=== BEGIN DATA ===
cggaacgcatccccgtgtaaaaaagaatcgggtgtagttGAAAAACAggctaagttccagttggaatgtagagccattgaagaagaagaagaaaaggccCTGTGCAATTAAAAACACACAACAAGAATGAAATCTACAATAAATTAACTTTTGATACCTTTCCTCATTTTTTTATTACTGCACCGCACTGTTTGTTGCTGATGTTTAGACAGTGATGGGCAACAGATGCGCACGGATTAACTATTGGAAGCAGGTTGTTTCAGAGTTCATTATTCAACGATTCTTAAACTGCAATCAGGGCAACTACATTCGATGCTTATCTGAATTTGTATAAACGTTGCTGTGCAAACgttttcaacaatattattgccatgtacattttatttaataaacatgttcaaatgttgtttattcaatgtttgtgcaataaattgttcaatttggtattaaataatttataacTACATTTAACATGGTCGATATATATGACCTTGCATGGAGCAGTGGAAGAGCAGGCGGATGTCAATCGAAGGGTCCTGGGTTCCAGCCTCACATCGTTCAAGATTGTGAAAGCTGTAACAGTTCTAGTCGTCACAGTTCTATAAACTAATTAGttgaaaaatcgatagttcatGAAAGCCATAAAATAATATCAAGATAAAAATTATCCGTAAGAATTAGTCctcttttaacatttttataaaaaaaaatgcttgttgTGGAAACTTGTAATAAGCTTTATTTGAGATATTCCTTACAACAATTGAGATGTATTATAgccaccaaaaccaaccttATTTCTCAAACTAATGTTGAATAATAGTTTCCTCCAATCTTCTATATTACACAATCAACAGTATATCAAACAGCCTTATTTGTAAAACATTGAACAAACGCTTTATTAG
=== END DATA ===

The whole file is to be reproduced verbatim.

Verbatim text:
cggaacgcatccccgtgtaaaaaagaatcgggtgtagttGAAAAACAggctaagttccagttggaatgtagagccattgaagaagaagaagaaaaggccCTGTGCAATTAAAAACACACAACAAGAATGAAATCTACAATAAATTAACTTTTGATACCTTTCCTCATTTTTTTATTACTGCACCGCACTGTTTGTTGCTGATGTTTAGACAGTGATGGGCAACAGATGCGCACGGATTAACTATTGGAAGCAGGTTGTTTCAGAGTTCATTATTCAACGATTCTTAAACTGCAATCAGGGCAACTACATTCGATGCTTATCTGAATTTGTATAAACGTTGCTGTGCAAACgttttcaacaatattattgccatgtacattttatttaataaacatgttcaaatgttgtttattcaatgtttgtgcaataaattgttcaatttggtattaaataatttataacTACATTTAACATGGTCGATATATATGACCTTGCATGGAGCAGTGGAAGAGCAGGCGGATGTCAATCGAAGGGTCCTGGGTTCCAGCCTCACATCGTTCAAGATTGTGAAAGCTGTAACAGTTCTAGTCGTCACAGTTCTATAAACTAATTAGttgaaaaatcgatagttcatGAAAGCCATAAAATAATATCAAGATAAAAATTATCCGTAAGAATTAGTCctcttttaacatttttataaaaaaaaatgcttgttgTGGAAACTTGTAATAAGCTTTATTTGAGATATTCCTTACAACAATTGAGATGTATTATAgccaccaaaaccaaccttATTTCTCAAACTAATGTTGAATAATAGTTTCCTCCAATCTTCTATATTACACAATCAACAGTATATCAAACAGCCTTATTTGTAAAACATTGAACAAACGCTTTATTAG